Tag Archives: two claims that both exceed policy limits

What to do when an accident yields two claimants, each of whose damages exceed the total policy limit

By Tom Norman on September 04, 2014 | Posted in Blog

two horse raceAdjusters and attorneys alike often encounter cases where a claimant’s damages greatly exceed the policy limits for a given accident. In those cases (liability aside), the company will simply tender its policy limits, settle the case, and avoid trial and a potential excess verdict. What happens, however, when an accident yields two claimants, each of whose damages exceed the total policy limit for the accident? The answer is nuanced and requires a balancing of legal obligations and business interests.

Illinois courts employ a “first to settle rule.” In Illinois, as long as a settlement made by an insurer on behalf of its insured is made in good faith, that amount is subtracted from the amount of the policy limits. According to the Illinois Appellate Court, “the insurer has the right to settle claims in good faith even though such payments exhaust the policy limits of the insured’s policy so that a subsequent judgment creditor cannot collect on the policy.” In other words, it is legal for an insurance company to settle a claim with “Claimant 1” for the full policy limits, and then turn to “Claimant 2,” who has an equally viable claim, and deny liability because the policy limits have been exhausted. Additionally, once the policy limits have been exhausted, the insurer has no duty to defend its insured.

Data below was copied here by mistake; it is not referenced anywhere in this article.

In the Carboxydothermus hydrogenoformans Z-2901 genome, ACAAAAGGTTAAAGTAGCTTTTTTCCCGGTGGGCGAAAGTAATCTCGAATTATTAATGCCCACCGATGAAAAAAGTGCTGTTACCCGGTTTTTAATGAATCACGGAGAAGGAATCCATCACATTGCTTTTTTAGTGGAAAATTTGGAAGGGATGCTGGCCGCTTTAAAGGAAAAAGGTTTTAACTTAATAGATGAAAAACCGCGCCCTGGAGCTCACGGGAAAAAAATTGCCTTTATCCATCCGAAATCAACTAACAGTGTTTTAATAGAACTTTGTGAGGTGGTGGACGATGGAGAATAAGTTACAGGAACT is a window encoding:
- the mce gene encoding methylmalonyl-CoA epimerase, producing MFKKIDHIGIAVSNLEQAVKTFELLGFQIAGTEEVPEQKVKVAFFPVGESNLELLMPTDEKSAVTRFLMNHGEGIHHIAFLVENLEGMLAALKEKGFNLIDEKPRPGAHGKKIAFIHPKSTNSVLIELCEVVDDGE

Though a company’s response to “Claimant 1” and “Claimant 2” above is legal, it might not be the most prudent course of action. This is because a plaintiff, if his recovery greatly exceeds the available policy limits, can attempt to recover from an insured’s personal assets. This rarely happens when the plaintiff has recovered something, but if he/she has been shut out completely, like “Claimant 2,” this avenue may be the only route to recovery. Having an insured pay a lawsuit out of his personal coffers on a claim that was supposed to be covered is not likely to sit well with the insured, and therefore does not lead to a happy customer.

What then is an adjuster or attorney to do when confronted with this situation? Practically speaking, the best course of action is to quickly discover potential claimants where this case might be an issue. The next step is to bring all plaintiffs/claimants to the negotiating table at one time, explain the applicable policy limits, and work out a resolution with all plaintiffs. This way, the appropriate releases can be signed and the insured can be absolved and have peace of mind.

Image by Corinne Cavallo licensed under CC BY 2.0

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